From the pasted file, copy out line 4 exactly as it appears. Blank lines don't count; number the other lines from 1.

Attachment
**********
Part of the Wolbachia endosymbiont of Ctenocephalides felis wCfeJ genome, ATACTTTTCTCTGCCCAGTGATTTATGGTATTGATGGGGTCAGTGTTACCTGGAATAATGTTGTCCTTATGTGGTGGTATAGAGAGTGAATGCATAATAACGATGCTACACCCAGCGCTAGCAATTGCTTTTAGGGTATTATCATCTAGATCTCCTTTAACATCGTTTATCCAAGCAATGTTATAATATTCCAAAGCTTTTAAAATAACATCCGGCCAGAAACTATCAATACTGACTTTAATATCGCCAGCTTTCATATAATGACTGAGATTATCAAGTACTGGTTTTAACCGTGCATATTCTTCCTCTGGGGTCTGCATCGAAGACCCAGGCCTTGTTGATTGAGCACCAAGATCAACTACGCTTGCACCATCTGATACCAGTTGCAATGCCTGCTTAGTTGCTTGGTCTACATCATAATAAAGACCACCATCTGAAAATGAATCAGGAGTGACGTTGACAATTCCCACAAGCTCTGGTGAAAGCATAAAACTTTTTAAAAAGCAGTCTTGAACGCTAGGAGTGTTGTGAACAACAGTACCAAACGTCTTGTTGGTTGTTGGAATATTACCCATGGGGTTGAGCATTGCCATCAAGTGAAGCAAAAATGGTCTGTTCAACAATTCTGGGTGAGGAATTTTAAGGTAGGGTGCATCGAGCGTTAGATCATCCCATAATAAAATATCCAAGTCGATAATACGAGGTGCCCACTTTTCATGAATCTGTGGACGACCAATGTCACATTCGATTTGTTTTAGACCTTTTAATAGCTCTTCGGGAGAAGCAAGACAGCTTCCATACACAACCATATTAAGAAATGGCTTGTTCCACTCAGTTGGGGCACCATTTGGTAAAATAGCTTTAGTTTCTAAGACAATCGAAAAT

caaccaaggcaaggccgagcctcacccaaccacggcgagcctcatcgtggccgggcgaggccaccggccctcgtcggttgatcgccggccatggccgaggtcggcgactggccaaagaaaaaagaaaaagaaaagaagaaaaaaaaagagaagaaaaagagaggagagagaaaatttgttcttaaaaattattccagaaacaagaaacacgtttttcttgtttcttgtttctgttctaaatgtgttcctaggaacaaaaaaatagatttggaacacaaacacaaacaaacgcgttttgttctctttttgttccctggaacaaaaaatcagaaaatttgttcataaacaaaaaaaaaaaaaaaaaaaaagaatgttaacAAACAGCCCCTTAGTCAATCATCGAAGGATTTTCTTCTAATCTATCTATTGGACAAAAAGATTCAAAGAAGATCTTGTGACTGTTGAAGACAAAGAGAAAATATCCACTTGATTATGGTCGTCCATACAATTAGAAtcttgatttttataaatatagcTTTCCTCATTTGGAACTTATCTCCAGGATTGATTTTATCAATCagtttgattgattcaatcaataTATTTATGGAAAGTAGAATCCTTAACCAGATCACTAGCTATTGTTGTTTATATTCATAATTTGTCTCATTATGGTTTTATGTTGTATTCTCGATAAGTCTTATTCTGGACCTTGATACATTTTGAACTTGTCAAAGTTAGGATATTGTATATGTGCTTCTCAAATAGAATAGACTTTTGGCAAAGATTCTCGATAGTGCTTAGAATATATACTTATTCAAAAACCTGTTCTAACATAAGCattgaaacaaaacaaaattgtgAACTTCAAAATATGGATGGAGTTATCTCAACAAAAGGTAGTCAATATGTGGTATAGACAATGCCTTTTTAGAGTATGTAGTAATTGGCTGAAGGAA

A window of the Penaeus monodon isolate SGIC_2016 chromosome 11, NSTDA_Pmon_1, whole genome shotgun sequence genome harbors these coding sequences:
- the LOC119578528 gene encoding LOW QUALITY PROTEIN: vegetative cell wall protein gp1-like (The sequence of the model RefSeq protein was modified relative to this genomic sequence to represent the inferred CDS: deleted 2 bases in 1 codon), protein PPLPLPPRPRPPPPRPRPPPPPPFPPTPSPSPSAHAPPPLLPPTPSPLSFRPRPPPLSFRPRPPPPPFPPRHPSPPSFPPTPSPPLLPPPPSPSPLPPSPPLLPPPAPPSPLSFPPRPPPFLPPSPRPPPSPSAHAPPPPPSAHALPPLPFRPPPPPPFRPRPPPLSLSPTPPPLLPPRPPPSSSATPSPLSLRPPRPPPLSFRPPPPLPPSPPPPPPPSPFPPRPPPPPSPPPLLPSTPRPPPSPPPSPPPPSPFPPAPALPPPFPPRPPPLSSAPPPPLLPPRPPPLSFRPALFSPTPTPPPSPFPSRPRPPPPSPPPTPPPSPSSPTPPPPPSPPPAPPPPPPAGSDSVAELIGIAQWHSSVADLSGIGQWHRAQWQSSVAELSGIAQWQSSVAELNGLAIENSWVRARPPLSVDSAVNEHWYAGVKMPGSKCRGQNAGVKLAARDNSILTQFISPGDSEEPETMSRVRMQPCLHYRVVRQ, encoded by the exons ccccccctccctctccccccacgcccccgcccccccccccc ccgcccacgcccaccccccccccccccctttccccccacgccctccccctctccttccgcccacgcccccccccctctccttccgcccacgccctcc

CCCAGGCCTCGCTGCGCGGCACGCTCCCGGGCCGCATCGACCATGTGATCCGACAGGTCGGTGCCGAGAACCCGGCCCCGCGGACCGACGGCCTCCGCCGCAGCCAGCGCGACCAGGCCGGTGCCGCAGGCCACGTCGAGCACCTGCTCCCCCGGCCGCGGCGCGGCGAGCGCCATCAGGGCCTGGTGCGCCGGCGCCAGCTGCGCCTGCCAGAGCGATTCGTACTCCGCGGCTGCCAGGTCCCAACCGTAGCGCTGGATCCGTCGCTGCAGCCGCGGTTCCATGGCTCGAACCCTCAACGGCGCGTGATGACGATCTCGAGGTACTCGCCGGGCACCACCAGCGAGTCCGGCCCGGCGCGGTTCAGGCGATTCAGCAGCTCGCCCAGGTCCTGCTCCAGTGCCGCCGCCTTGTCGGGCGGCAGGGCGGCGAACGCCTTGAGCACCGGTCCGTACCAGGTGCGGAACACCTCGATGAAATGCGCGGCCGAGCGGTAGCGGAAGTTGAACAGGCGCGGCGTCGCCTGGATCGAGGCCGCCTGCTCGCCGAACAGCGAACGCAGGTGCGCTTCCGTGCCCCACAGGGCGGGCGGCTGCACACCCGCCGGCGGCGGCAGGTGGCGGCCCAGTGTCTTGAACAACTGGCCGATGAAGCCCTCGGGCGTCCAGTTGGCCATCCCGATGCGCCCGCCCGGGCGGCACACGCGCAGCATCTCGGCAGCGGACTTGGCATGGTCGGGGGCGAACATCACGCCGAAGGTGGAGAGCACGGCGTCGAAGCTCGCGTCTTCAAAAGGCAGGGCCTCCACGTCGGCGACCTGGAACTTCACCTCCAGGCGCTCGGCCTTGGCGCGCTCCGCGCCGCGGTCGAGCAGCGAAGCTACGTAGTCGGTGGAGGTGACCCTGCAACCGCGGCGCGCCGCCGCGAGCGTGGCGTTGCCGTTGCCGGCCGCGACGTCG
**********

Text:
- the LOC119578528 gene encoding LOW QUALITY PROTEIN: vegetative cell wall protein gp1-like (The sequence of the model RefSeq protein was modified relative to this genomic sequence to represent the inferred CDS: deleted 2 bases in 1 codon), protein PPLPLPPRPRPPPPRPRPPPPPPFPPTPSPSPSAHAPPPLLPPTPSPLSFRPRPPPLSFRPRPPPPPFPPRHPSPPSFPPTPSPPLLPPPPSPSPLPPSPPLLPPPAPPSPLSFPPRPPPFLPPSPRPPPSPSAHAPPPPPSAHALPPLPFRPPPPPPFRPRPPPLSLSPTPPPLLPPRPPPSSSATPSPLSLRPPRPPPLSFRPPPPLPPSPPPPPPPSPFPPRPPPPPSPPPLLPSTPRPPPSPPPSPPPPSPFPPAPALPPPFPPRPPPLSSAPPPPLLPPRPPPLSFRPALFSPTPTPPPSPFPSRPRPPPPSPPPTPPPSPSSPTPPPPPSPPPAPPPPPPAGSDSVAELIGIAQWHSSVADLSGIGQWHRAQWQSSVAELSGIAQWQSSVAELNGLAIENSWVRARPPLSVDSAVNEHWYAGVKMPGSKCRGQNAGVKLAARDNSILTQFISPGDSEEPETMSRVRMQPCLHYRVVRQ, encoded by the exons ccccccctccctctccccccacgcccccgcccccccccccc ccgcccacgcccaccccccccccccccctttccccccacgccctccccctctccttccgcccacgcccccccccctctccttccgcccacgccctcc